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Plant Cell: Receptor-like Cytoplasmic Kinases Directly Link Diverse Pattern Recognition Receptors to the Activation of Mitogen-activated Protein Kinase Cascades in Arabidopsis (2018)

Plant Cell: Receptor-like Cytoplasmic Kinases Directly Link Diverse Pattern Recognition Receptors to the Activation of Mitogen-activated Protein Kinase Cascades in Arabidopsis (2018) | Publications from The Sainsbury Laboratory | Scoop.it
Plants deploy numerous cell surface-localized pattern-recognition receptors (PRRs) to perceive host- and microbe-derived molecular patterns that are specifically released during infection and activate defense responses. The activation of the mitogen-activated protein kinases MPK3, MPK4 and MPK6 (MPK¾/6) is a hallmark of immune system activation by all known PRRs and is crucial for establishing disease resistance. The MAP kinase kinase kinase (MAPKKK) MEKK1 controls MPK4 activation, but the MAPKKKs responsible for MPK3/6 activation downstream of diverse PRRs and how the perception of diverse molecular patterns leads to the activation of MAPKKKs remain elusive. Here we show that two highly related MAPKKKs, MAPKKK3 and MAPKKK5, mediate MPK3/6 activation by at least four PRRs and confer resistance to bacterial and fungal pathogens in Arabidopsis thaliana. The receptor-like cytoplasmic kinases VII (RLCK VII), which act downstream of PRRs, directly phosphorylate MAPKKK5 Ser599, which is required for pattern-triggered MPK3/6 activation, defense gene expression, and disease resistance. Surprisingly, MPK6 further phosphorylates MAPKKK5 Ser682 and Ser692 to enhance MPK3/6 activation and disease resistance, pointing to a positive feedback mechanism. Finally, MEKK1 Ser603 is phosphorylated by both RLCK VII and MPK4, which is required for pattern-triggered MPK4 activation. These findings illustrate central mechanisms by which multiple PRRs activate MAPK cascades and disease resistance.
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Cell Res: (Research Highlight) Deadlier than the malate (2018)

Cell Res: (Research Highlight) Deadlier than the malate (2018) | Publications from The Sainsbury Laboratory | Scoop.it

Plant and animal cells share similar malate-mediated cell death processes, but plants have evolved a unique intracellular communication between organelles in regulating programmed cell death in response to specific photoperiods.

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Phytopathology: A new resistance gene in combination with Rmg8 confers strong resistance against Triticum isolates of Pyricularia oryzae in a common wheat landrace (2018)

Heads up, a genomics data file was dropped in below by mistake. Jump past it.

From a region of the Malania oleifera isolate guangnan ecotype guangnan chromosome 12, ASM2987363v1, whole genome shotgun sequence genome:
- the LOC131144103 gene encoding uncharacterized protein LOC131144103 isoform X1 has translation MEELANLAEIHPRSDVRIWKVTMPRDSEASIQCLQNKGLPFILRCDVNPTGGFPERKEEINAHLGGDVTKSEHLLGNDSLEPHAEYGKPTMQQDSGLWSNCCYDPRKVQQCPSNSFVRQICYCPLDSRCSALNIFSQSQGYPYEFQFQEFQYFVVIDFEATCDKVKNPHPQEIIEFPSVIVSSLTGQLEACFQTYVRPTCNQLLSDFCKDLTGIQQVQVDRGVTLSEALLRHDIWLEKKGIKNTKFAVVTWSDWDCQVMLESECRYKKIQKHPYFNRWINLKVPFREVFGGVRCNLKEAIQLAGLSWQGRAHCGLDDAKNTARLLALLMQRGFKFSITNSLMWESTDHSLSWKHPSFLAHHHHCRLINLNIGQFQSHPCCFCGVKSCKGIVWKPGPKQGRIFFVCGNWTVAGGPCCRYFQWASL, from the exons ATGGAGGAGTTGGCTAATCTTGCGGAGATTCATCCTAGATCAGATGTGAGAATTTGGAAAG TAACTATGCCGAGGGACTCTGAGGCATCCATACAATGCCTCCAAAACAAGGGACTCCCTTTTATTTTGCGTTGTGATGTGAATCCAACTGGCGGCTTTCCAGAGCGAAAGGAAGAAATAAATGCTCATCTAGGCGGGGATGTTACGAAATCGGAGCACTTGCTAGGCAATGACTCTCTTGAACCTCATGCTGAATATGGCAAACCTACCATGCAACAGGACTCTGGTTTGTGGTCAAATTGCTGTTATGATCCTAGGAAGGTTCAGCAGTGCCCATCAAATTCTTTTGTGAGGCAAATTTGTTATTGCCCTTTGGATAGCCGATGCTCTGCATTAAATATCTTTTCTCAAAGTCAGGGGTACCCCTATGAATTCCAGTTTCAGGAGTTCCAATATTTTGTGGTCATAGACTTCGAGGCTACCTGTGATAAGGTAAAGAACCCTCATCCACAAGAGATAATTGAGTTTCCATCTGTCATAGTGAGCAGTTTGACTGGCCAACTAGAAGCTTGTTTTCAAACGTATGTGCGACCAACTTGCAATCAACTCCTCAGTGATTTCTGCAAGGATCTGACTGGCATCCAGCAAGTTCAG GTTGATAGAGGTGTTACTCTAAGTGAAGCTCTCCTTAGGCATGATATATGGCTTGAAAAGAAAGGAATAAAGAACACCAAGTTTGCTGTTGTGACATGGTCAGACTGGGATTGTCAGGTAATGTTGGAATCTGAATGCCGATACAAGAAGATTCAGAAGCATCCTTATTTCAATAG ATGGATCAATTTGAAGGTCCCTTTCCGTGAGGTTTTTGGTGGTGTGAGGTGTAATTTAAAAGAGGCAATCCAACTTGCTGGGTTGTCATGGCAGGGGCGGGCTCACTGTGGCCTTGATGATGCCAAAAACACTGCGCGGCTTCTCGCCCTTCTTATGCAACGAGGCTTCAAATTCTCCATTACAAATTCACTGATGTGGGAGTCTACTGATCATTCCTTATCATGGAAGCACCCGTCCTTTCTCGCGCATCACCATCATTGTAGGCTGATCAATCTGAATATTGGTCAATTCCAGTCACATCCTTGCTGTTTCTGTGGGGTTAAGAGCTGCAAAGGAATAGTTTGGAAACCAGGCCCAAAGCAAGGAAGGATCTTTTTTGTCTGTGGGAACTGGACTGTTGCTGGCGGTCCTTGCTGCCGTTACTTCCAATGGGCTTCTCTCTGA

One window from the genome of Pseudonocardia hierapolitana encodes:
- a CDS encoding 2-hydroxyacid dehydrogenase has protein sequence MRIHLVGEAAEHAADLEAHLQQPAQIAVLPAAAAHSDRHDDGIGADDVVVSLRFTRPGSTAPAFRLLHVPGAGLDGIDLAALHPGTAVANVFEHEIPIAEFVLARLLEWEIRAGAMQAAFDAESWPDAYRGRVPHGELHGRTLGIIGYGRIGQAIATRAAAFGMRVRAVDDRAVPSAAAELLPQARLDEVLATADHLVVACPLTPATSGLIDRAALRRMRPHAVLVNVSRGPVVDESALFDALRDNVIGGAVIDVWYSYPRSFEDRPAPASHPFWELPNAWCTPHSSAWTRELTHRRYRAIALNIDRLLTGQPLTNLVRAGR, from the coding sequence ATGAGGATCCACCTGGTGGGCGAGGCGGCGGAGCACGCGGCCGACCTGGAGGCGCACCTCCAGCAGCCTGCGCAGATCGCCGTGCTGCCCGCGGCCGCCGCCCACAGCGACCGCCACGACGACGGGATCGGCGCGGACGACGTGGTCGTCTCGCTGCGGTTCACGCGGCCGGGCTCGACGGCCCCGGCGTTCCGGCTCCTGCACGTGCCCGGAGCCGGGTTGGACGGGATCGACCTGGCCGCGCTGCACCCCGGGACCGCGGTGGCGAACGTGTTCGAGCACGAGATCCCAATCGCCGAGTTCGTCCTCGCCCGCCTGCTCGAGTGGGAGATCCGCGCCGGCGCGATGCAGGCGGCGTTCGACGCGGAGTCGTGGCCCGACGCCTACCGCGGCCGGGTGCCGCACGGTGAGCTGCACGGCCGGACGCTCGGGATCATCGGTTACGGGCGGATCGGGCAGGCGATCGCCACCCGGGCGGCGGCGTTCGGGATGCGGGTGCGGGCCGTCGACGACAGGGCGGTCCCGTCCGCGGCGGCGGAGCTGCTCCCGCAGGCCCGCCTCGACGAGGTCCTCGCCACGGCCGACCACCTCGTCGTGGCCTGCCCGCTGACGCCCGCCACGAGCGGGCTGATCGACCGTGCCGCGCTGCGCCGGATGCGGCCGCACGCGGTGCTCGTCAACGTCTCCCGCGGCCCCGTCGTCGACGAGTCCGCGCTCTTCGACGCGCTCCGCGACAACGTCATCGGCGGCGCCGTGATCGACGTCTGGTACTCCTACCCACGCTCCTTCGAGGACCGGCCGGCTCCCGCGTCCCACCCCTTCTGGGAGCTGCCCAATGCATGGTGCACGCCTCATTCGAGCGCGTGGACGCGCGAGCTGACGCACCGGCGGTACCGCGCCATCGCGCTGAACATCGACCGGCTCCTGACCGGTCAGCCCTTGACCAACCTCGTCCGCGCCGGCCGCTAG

Phytopathology: A new resistance gene in combination with Rmg8 confers strong resistance against Triticum isolates of Pyricularia oryzae in a common wheat landrace (2018) | Publications from The Sainsbury Laboratory | Scoop.it

The wheat blast fungus (Triticum pathotype of Pyricularia oryzae) first arose in Brazil in 1985 and has recently spread to Asia. Resistance genes against this new pathogen are very rare in common wheat populations. We screened 520 local landraces of common wheat collected worldwide with Br48, a Triticum isolate collected in Brazil, and found a highly resistant, unique accession, GR119. When F2 seedlings derived from a cross between GR119 and Chinese Spring (CS, susceptible control) were inoculated with Br48, resistant and susceptible seedlings segregated in a 15:1 ratio, suggesting that GR119 carries two resistance genes. When the F2 seedlings were inoculated with Br48△A8 carrying a disrupted allele of AVR-Rmg8 (an avirulence gene corresponding to a previously reported resistance gene, Rmg8), however, the segregation fitted a 3:1 ratio. These results suggest that one of the two genes in GR119 was Rmg8. The other, new gene was tentatively designated as RmgGR119. GR119 was highly resistant to all Triticum isolates tested. Spikes of GR119 were highly resistant to Br48, moderately resistant to Br48△A8 and a hybrid culture carrying avr-Rmg8 (nonfunctional allele), and highly resistant to its transformant carrying AVR-Rmg8. The strong resistance of GR119 was attributed to the combined effects of Rmg8 and RmgGR119.

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mBio: The Blast Fungus Decoded: Genomes in Flux (2018)

mBio: The Blast Fungus Decoded: Genomes in Flux (2018) | Publications from The Sainsbury Laboratory | Scoop.it